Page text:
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Tomws 2020-05-02 15:45

Not the largest prime
 
My apologies, I dont know my way around this forum. Could someone re-direct this 'post' to the right place/ forum or do what is necessary? Or even answer it if there is a well known answer? Presumably the answer will get bigger as more primes are discovered

[U]This is not a Mersenne question. [/U]

What is the largest prime number [B]for which all smaller primes are known[/B]?

And secondly given the well known proof that there are an infinite number of primes, how many digits are there in the answer if all primes less than or equal to 'my' prime are multiplied together?

LaurV 2020-05-02 16:36

Do you mean like they are all stored in a list, somewhere, or that we can produce them on request? If you [URL="https://primes.utm.edu/prove/prove1.html"]read a bit[/URL] about how the small primes are found, and how their primality is proven, you will find out that generating small primes is faster than reading them from an external memory support (like a hard disk) and due to that fact, nobody bother to "store" them. And about producing them, well, we can "produce" any sequence of primes in order below the limit where we can prove primality for general form (thousands of digits). So, I guess, we "know" all primes smaller than the "record" of primo or ecpp, just that they are not "stored" anywhere, and no human have seen most of them yet... (ha, is the prime "found" when a human sees it? who made this rule? :razz:)

Prime95 2020-05-02 19:32

In other words, there is no such prime below which all primes are known.

No one bothers to find such a prime because anyone with a computer could calculate the next prime in a few milliseconds.

I guess the closest "pseudo answer" to your question is ~10^27. Someone posted on this forum a count for the exact number of primes less than 10^27.

rudy235 2020-05-02 19:43

[QUOTE=LaurV;544460]Do you mean like they are all stored in a list, somewhere, or that we can produce them on request? If you [URL="https://primes.utm.edu/prove/prove1.html"]read a bit[/URL] about how the small primes are found, and how their primality is proven, you will find out that generating small primes is faster than reading them from an external memory support (like a hard disk) and due to that fact, nobody bother to "store" them. And about producing them, well, we can "produce" any sequence of primes in order below the limit where we can prove primality for general form (thousands of digits). So, I guess, we "know" all primes smaller than the "record" of primo or ecpp, just that they are not "stored" anywhere, and no human have seen most of them yet... (ha, is the prime "found" when a human sees it? who made this rule? :razz:)[/QUOTE]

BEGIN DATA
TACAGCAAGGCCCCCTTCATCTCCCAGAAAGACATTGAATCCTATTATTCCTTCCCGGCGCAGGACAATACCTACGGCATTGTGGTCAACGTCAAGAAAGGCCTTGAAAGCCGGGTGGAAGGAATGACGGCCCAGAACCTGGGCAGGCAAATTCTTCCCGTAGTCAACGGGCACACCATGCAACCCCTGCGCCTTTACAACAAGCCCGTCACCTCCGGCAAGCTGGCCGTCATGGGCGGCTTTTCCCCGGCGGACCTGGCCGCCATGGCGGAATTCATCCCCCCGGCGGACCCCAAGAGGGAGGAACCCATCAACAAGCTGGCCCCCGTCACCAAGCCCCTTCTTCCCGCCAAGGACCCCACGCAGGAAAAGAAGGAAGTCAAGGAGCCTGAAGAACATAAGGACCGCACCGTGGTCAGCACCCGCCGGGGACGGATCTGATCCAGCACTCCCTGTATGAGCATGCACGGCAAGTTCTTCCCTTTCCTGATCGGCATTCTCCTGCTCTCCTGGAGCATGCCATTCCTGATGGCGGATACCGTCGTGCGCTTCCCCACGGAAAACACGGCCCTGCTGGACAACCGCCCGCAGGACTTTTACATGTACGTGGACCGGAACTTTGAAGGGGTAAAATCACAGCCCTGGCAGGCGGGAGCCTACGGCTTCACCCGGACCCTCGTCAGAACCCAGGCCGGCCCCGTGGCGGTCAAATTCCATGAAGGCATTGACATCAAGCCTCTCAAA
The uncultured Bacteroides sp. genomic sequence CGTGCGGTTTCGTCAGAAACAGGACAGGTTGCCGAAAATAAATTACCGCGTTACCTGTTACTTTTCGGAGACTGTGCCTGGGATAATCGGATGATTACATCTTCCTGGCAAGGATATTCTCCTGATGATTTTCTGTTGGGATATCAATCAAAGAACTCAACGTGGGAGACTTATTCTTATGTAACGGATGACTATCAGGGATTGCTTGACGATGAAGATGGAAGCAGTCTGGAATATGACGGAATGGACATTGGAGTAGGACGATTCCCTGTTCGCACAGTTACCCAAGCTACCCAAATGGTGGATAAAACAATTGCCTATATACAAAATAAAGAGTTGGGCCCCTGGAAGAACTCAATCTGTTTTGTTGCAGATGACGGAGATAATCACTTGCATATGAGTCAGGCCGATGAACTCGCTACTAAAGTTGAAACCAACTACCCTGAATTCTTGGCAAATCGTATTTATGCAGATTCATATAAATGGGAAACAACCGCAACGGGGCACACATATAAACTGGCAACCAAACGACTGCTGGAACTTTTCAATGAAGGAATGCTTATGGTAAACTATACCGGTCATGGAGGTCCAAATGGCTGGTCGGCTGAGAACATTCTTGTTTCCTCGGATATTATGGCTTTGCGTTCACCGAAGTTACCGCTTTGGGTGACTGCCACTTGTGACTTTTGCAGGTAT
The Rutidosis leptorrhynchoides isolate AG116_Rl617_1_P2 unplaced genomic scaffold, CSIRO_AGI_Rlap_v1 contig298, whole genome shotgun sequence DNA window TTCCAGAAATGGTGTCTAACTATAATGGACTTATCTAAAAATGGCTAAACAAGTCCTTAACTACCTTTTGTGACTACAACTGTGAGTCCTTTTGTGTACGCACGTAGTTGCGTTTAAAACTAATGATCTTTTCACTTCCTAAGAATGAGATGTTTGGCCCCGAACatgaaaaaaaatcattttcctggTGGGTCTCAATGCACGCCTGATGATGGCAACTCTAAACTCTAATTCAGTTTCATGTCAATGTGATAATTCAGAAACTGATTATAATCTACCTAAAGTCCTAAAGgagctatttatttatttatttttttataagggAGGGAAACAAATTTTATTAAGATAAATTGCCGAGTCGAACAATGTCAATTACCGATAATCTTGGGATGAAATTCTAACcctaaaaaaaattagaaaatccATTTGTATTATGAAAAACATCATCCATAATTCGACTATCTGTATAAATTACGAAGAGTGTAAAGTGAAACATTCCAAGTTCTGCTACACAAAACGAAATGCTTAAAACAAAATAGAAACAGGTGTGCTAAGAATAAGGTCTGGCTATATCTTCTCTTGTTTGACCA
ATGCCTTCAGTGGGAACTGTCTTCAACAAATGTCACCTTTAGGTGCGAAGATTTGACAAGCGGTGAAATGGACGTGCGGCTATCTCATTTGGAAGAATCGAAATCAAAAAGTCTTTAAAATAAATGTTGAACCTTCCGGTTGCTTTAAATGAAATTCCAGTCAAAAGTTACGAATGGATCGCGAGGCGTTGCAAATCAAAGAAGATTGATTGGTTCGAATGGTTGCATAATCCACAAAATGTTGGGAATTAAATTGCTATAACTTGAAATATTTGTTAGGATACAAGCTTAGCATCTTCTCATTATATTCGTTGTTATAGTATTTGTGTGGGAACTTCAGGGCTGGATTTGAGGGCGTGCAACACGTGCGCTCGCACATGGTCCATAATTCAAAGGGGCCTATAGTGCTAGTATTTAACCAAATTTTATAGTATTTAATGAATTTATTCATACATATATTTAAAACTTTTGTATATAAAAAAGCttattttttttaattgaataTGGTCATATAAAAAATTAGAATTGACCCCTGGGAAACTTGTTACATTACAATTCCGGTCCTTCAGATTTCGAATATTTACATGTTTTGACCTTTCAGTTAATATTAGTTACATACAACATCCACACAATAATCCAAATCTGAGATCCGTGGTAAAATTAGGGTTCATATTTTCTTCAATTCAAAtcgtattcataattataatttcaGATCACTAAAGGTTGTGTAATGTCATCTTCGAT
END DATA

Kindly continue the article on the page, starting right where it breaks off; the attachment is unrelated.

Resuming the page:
That is a good answer but more in the spirit of the questioner Tomas Oliveira e Silva fron the University of Aveiro Portugal calculated all primes below 4*10[SUP]18[/SUP] in July 2014


The article in Mathematics of Computation is entitled [I][B][FONT="Fixedsys"]Empirical verification of the even Goldbach conjecture and computation of prime gaps up to 4ยท10^{18}
[/FONT][/B][/I]

As to the second question of the OP that would be Primorial (4*10[SUP]18[/SUP]) or (4x10[SUP]18[/SUP])# approximately e[SUP]4*10^18[/SUP]

R. Gerbicz 2020-05-02 22:51

[QUOTE=Prime95;544470]
I guess the closest "pseudo answer" to your question is ~10^27. Someone posted on this forum a count for the exact number of primes less than 10^27.[/QUOTE]

False, to get pi(n) you don't need const*pi(n) operations, see [url]https://en.wikipedia.org/wiki/Meissel%E2%80%93Lehmer_algorithm[/url] .

To get a more real example: when we computed the large prime gaps on this forum up to 2^64 then we actually computed roughly 1/7 of all primes up to this bound.

Dr Sardonicus 2020-05-03 01:46

[QUOTE=Tomws;544457]And secondly given the well known proof that there are an infinite number of primes, how many digits are there in the answer if all primes less than or equal to 'my' prime are multiplied together?[/QUOTE]
Believe it or not, this question runs you smack-dab into the Prime Number Theorem (PNT)!

Alas, the answer is not known as precisely as one might wish, but still...

What you want is a "reasonable" estimate for

log(2) + log(3) + ... + log(p),

where p is the largest prime <= X, X some "large" positive number. In PNT-related literature, it is the [i]natural[/i] log, log to the base [i]e[/i], or ln, that is used. And a statement equivalent to PNT is

[tex]\sum_{p\le X}\ln(p) \;\sim \; X[/tex]

(ratio of RHS to LHS approaches 1 as X increases without bound) so that the number of decimal digits in the product of the primes up to X is something like X/ln(10).


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